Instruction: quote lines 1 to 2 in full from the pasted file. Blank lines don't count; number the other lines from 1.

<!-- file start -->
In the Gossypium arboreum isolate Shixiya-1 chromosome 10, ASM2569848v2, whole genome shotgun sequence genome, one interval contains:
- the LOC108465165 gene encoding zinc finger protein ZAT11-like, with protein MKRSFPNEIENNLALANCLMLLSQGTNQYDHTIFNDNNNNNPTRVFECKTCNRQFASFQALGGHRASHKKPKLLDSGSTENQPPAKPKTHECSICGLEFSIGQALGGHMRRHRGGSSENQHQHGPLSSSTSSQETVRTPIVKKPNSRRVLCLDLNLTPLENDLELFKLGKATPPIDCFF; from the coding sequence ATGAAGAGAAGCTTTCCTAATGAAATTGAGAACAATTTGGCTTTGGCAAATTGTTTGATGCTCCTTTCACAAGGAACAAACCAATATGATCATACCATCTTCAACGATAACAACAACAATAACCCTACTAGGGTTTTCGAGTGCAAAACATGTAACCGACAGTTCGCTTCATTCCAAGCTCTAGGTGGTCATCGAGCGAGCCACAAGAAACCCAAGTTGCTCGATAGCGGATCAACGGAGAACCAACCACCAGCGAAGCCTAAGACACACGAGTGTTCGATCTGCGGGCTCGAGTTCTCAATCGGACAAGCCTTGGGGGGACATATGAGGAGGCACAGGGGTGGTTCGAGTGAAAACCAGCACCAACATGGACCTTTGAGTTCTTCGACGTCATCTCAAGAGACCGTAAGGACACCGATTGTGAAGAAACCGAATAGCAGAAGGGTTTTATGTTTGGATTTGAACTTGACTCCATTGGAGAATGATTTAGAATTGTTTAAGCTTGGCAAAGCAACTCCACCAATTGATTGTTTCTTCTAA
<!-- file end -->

In the Gossypium arboreum isolate Shixiya-1 chromosome 10, ASM2569848v2, whole genome shotgun sequence genome, one interval contains:
- the LOC108465165 gene encoding zinc finger protein ZAT11-like, with protein MKRSFPNEIENNLALANCLMLLSQGTNQYDHTIFNDNNNNNPTRVFECKTCNRQFASFQALGGHRASHKKPKLLDSGSTENQPPAKPKTHECSICGLEFSIGQALGGHMRRHRGGSSENQHQHGPLSSSTSSQETVRTPIVKKPNSRRVLCLDLNLTPLENDLELFKLGKATPPIDCFF; from the coding sequence ATGAAGAGAAGCTTTCCTAATGAAATTGAGAACAATTTGGCTTTGGCAAATTGTTTGATGCTCCTTTCACAAGGAACAAACCAATATGATCATACCATCTTCAACGATAACAACAACAATAACCCTACTAGGGTTTTCGAGTGCAAAACATGTAACCGACAGTTCGCTTCATTCCAAGCTCTAGGTGGTCATCGAGCGAGCCACAAGAAACCCAAGTTGCTCGATAGCGGATCAACGGAGAACCAACCACCAGCGAAGCCTAAGACACACGAGTGTTCGATCTGCGGGCTCGAGTTCTCAATCGGACAAGCCTTGGGGGGACATATGAGGAGGCACAGGGGTGGTTCGAGTGAAAACCAGCACCAACATGGACCTTTGAGTTCTTCGACGTCATCTCAAGAGACCGTAAGGACACCGATTGTGAAGAAACCGAATAGCAGAAGGGTTTTATGTTTGGATTTGAACTTGACTCCATTGGAGAATGATTTAGAATTGTTTAAGCTTGGCAAAGCAACTCCACCAATTGATTGTTTCTTCTAA